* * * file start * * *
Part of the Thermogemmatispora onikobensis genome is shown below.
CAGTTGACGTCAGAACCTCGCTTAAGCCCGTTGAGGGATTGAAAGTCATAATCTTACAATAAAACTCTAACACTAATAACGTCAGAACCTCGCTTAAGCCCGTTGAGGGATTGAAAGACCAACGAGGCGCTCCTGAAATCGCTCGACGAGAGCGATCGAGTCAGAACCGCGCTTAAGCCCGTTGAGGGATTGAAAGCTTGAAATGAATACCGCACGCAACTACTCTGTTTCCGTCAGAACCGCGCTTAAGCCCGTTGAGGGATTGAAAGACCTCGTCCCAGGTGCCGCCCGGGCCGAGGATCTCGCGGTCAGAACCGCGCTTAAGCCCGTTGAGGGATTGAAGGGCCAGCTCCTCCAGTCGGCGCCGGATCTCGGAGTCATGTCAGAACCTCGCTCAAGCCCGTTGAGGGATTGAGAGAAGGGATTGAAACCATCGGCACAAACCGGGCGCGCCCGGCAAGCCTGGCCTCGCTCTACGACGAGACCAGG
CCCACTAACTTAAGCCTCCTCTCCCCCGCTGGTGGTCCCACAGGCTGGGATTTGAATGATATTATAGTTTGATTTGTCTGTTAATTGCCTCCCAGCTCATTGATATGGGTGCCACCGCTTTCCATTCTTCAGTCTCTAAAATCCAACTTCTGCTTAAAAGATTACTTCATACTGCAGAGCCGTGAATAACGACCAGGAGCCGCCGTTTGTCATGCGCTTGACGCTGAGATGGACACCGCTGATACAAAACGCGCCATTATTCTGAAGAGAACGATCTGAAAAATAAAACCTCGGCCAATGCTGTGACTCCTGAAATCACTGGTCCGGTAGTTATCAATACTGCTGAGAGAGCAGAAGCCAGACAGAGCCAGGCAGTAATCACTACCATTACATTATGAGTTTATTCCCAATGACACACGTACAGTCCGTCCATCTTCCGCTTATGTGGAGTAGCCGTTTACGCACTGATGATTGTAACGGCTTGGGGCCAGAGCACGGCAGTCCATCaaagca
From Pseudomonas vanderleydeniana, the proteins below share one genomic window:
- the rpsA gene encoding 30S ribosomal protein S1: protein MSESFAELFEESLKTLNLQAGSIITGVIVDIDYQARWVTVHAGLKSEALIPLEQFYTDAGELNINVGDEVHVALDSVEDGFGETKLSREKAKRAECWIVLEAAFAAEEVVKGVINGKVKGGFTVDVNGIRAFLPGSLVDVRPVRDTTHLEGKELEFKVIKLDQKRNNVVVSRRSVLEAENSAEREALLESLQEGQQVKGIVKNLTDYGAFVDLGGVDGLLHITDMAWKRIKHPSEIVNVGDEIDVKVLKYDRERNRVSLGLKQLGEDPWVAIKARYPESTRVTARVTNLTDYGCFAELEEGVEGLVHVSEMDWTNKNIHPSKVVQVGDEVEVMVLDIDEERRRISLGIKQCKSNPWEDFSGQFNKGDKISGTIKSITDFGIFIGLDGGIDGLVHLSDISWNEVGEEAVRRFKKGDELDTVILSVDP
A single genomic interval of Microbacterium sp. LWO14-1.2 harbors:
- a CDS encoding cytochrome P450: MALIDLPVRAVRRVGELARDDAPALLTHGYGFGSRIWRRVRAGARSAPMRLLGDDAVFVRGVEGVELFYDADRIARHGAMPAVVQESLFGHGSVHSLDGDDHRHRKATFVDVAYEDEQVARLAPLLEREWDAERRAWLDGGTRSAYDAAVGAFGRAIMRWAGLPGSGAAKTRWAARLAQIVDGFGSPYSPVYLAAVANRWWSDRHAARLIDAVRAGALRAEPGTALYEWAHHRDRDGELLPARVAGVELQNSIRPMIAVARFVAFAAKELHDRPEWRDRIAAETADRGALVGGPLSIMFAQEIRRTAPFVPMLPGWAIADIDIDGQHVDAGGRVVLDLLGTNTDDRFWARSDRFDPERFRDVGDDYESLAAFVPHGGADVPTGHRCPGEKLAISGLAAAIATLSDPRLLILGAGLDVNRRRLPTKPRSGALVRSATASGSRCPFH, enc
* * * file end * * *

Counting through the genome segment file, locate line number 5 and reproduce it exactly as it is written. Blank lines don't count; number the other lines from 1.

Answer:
- the rpsA gene encoding 30S ribosomal protein S1: protein MSESFAELFEESLKTLNLQAGSIITGVIVDIDYQARWVTVHAGLKSEALIPLEQFYTDAGELNINVGDEVHVALDSVEDGFGETKLSREKAKRAECWIVLEAAFAAEEVVKGVINGKVKGGFTVDVNGIRAFLPGSLVDVRPVRDTTHLEGKELEFKVIKLDQKRNNVVVSRRSVLEAENSAEREALLESLQEGQQVKGIVKNLTDYGAFVDLGGVDGLLHITDMAWKRIKHPSEIVNVGDEIDVKVLKYDRERNRVSLGLKQLGEDPWVAIKARYPESTRVTARVTNLTDYGCFAELEEGVEGLVHVSEMDWTNKNIHPSKVVQVGDEVEVMVLDIDEERRRISLGIKQCKSNPWEDFSGQFNKGDKISGTIKSITDFGIFIGLDGGIDGLVHLSDISWNEVGEEAVRRFKKGDELDTVILSVDP